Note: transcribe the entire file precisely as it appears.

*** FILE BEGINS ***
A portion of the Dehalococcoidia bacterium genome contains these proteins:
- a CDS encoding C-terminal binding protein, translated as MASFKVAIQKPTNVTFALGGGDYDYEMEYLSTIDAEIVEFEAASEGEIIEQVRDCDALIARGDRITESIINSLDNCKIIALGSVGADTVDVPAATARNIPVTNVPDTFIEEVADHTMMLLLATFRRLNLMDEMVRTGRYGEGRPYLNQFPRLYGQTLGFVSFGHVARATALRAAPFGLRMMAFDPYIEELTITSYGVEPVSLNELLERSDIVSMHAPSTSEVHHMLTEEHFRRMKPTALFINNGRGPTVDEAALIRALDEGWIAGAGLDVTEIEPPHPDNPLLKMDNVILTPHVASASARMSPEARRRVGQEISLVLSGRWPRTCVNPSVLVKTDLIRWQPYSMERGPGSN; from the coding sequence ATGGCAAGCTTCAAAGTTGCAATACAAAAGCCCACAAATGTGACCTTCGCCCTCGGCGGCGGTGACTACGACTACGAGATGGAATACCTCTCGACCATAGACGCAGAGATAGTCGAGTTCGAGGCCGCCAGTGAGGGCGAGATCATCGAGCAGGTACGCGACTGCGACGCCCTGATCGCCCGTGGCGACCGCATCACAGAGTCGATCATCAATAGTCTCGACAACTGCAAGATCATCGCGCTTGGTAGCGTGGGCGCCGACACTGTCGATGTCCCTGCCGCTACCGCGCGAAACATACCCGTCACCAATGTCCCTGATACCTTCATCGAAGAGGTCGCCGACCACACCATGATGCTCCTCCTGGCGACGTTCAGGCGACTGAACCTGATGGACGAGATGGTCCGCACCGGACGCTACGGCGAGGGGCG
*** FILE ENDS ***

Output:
A portion of the Dehalococcoidia bacterium genome contains these proteins:
- a CDS encoding C-terminal binding protein, translated as MASFKVAIQKPTNVTFALGGGDYDYEMEYLSTIDAEIVEFEAASEGEIIEQVRDCDALIARGDRITESIINSLDNCKIIALGSVGADTVDVPAATARNIPVTNVPDTFIEEVADHTMMLLLATFRRLNLMDEMVRTGRYGEGRPYLNQFPRLYGQTLGFVSFGHVARATALRAAPFGLRMMAFDPYIEELTITSYGVEPVSLNELLERSDIVSMHAPSTSEVHHMLTEEHFRRMKPTALFINNGRGPTVDEAALIRALDEGWIAGAGLDVTEIEPPHPDNPLLKMDNVILTPHVASASARMSPEARRRVGQEISLVLSGRWPRTCVNPSVLVKTDLIRWQPYSMERGPGSN; from the coding sequence ATGGCAAGCTTCAAAGTTGCAATACAAAAGCCCACAAATGTGACCTTCGCCCTCGGCGGCGGTGACTACGACTACGAGATGGAATACCTCTCGACCATAGACGCAGAGATAGTCGAGTTCGAGGCCGCCAGTGAGGGCGAGATCATCGAGCAGGTACGCGACTGCGACGCCCTGATCGCCCGTGGCGACCGCATCACAGAGTCGATCATCAATAGTCTCGACAACTGCAAGATCATCGCGCTTGGTAGCGTGGGCGCCGACACTGTCGATGTCCCTGCCGCTACCGCGCGAAACATACCCGTCACCAATGTCCCTGATACCTTCATCGAAGAGGTCGCCGACCACACCATGATGCTCCTCCTGGCGACGTTCAGGCGACTGAACCTGATGGACGAGATGGTCCGCACCGGACGCTACGGCGAGGGGCG